I’m surprised I only got a complaint about this recently. Using JHOVE to validate XHTML files is often painfully slow. In fact, using anything to validate them without caching or redirection of DTDs would be painfully slow. The DOCTYPE declaration brings in the standard XHTML DTD, and it in turn brings in lots of other DTDs. These all have URLs on w3.org. As you can imagine, this is a lot of traffic converging in one place, and the response is often very slow.

JHOVE has a remedy, but it turns out not to work in this case. In the configuration file, you can declare local copies of schemas and DTDs to be loaded by the SAX entity resolver. This looks something like this:


Unfortunately, there are some problems in JHOVE 1.9. The HTML module processes XHTML files by passing them to the XML module. In this case, the module doesn’t get the parameters that the config file declared for it. In JHOVE 1.10, I’ll fix this by having the HTML module pass its own parameters to the XML module. At present, JHOVE’s processing of XHTML files makes no use of the configuration file’s instructions to the entity resolver.

There’s another complication. The XHTML DTD invokes other DTDs, and JHOVE has to get every one of those in turn. Some of them have relative URLs to other DTDs; these break when they’re redirected to local files. Even making local copies of all the files doesn’t work, as JHOVE doesn’t handle the relative URLs correctly within the file system, and making them work would require changing some existing assumptions. The best fix for the user is to get JHOVE 1.10 when it’s ready (version 1.10B2 doesn’t have the XHTML fix yet) edit all those files so that all the URLs are absolute.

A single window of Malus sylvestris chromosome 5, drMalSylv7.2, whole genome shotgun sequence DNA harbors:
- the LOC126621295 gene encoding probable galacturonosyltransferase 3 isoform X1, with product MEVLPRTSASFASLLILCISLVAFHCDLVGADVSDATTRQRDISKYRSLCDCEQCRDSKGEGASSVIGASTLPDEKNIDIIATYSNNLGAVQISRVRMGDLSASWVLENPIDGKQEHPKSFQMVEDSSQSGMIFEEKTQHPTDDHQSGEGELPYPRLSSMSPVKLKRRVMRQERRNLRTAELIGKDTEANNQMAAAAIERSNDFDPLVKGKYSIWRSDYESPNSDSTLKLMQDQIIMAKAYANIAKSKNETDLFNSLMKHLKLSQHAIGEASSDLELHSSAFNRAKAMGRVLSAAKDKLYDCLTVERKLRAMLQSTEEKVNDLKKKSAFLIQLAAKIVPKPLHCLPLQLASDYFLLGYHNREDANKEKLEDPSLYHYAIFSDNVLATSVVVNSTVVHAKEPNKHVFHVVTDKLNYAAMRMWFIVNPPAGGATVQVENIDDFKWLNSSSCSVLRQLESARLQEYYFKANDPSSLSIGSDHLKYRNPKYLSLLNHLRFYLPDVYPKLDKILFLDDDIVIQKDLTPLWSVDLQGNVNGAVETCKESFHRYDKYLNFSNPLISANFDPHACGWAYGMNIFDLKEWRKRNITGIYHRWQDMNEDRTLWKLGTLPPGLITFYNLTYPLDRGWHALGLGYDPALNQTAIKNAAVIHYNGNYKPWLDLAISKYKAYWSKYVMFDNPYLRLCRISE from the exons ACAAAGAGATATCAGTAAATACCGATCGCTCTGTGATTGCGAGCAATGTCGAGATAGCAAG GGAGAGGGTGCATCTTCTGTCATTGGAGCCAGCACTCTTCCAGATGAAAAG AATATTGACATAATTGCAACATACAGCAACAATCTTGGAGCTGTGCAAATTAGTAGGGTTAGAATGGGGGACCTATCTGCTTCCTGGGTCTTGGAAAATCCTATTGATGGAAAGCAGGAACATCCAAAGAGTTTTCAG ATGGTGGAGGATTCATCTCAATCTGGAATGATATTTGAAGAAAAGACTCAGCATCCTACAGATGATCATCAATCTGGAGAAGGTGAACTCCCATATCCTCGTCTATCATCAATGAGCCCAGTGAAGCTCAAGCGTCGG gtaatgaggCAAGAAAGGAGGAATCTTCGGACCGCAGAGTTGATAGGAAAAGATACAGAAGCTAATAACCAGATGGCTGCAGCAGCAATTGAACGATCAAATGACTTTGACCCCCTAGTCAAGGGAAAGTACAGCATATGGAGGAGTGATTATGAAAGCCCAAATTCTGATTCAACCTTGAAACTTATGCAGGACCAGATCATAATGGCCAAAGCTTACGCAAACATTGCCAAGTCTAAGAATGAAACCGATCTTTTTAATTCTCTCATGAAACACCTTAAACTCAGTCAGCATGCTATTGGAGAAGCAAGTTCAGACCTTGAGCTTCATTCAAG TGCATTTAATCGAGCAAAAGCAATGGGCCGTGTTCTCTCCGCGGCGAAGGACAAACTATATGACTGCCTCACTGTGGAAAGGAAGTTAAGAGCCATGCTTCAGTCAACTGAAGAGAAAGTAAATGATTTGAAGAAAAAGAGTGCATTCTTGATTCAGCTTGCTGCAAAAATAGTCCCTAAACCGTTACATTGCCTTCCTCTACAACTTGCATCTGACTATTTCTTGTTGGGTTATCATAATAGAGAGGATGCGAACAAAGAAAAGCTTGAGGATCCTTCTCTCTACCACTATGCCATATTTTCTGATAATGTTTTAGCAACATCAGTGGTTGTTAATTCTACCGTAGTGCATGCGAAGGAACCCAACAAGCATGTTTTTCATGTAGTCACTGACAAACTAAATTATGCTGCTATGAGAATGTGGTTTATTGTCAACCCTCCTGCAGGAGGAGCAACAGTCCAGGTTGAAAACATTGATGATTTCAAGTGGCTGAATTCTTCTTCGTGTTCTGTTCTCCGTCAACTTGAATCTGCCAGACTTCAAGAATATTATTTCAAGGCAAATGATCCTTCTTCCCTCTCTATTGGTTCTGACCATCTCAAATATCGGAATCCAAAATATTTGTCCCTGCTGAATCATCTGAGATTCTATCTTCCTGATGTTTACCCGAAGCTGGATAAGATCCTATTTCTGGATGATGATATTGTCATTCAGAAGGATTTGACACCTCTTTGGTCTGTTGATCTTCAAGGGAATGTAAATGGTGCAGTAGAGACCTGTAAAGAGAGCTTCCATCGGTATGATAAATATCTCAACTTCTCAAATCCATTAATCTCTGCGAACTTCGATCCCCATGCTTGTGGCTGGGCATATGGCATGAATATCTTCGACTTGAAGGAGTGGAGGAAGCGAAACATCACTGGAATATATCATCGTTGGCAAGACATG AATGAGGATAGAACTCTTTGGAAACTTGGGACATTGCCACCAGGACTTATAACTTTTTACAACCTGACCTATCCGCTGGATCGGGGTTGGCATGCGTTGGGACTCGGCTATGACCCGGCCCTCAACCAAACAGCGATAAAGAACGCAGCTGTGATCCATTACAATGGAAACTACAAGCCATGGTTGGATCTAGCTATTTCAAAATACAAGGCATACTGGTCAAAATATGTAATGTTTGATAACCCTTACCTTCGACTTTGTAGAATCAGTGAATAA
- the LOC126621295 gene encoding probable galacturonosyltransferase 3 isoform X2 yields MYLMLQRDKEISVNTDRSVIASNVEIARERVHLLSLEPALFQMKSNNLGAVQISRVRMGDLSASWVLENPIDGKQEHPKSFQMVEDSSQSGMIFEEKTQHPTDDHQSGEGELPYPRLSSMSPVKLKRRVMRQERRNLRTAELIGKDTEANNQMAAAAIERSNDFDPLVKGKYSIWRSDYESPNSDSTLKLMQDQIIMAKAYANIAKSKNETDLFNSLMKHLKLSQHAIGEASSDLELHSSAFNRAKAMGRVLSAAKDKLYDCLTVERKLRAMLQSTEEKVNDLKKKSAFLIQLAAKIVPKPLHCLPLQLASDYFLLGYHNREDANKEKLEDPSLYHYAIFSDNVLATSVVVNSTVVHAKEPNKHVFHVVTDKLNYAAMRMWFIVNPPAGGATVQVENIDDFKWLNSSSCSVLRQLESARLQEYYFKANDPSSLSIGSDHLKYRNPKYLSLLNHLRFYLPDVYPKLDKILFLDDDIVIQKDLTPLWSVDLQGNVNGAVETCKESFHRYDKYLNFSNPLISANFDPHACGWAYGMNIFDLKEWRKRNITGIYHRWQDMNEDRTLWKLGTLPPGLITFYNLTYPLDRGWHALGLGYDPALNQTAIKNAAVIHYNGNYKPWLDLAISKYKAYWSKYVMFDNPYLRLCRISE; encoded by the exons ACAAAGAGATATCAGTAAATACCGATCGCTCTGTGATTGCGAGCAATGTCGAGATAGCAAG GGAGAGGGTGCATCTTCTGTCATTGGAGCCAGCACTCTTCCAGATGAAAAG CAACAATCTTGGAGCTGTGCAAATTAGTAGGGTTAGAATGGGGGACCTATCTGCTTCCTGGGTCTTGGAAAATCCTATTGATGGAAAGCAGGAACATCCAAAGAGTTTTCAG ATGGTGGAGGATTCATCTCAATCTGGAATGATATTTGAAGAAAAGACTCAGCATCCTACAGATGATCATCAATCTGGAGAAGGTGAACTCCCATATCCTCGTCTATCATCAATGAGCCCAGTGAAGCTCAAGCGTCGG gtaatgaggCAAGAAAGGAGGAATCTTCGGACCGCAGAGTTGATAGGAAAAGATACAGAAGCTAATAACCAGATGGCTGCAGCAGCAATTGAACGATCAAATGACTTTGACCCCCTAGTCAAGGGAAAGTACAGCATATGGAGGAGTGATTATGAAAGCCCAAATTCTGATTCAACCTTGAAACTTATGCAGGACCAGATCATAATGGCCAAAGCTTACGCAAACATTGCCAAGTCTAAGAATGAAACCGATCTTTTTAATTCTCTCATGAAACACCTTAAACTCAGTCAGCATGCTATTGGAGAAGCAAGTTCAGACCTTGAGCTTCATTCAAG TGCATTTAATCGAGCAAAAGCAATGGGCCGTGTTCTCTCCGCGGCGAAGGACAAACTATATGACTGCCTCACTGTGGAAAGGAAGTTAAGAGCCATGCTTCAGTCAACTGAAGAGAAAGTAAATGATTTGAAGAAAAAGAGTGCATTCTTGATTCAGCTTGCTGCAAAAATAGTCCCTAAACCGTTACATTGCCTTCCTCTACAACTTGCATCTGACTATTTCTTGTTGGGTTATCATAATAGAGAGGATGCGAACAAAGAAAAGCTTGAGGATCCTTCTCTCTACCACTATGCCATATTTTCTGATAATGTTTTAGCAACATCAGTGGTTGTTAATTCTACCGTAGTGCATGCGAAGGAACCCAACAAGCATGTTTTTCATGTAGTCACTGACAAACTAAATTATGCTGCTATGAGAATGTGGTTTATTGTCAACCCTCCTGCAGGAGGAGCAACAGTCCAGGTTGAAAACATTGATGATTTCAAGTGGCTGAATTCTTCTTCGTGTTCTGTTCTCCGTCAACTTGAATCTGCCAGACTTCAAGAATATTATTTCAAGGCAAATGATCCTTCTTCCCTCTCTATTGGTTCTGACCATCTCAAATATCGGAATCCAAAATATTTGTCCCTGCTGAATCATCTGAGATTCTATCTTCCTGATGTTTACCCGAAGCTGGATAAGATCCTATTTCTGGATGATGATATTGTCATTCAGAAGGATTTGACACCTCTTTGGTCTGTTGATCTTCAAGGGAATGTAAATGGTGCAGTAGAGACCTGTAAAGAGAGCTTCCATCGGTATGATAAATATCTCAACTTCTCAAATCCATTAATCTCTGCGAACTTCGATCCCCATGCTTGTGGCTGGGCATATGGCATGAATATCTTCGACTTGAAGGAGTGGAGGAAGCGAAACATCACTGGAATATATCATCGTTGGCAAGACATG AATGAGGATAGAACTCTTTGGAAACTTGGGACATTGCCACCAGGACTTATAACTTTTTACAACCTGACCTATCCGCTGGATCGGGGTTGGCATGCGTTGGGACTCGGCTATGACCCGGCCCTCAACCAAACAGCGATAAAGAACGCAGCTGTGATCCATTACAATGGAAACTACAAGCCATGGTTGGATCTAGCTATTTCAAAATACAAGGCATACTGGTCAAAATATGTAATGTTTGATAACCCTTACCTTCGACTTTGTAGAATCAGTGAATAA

This is a big chunk of work, and I haven’t tested the approach fully. Any ideas on how this might be better handled would be appreciated.

4 responses to “JHOVE and XHTML

  1. I can’t remember, but I assume JHOVE implements it’s own XML parser, rather than being able to rely on the XML Catalog functionality of the underlying SAX parser provided by the JVM? http://en.wikipedia.org/wiki/XML_Catalog

    • No, JHOVE uses SAX; there are limits to the “not invented here” mindset, even here. :) But it has its own SAX handler, including an entity resolver.

  2. This post has resulted in quite a discussion on Twitter. Rather than trying to reply to everything in 140-character chunks, I’ll address the most important points here.

    A workaround that was proposed is to use a proxy that will cache HTTP requests. This can be done using the http.proxyHost and http.proxyPort environment variables, or perhaps something like this example. If you’ve got a proxy available that will do the caching, that’s a possible solution.

    It’s true that XHTML is mostly being replaced by HTML5 (including its XHTML form), but no HTML format ever really goes away completely. The issue came up because of an inquiry from the Harvard Library, which seems to have a fair amount of XHTML. I don’t want to ignore them completely.

    I’m amazed anyone considers the HTML module in JHOVE to be of any value; usually my first recommendation for better performance is to disable that module. Still, people do use it.

  3. It would definitely be interesting to see how much of Harvard Library’s XHTML actually validates, and based on that how valuable it would be to know that it validates…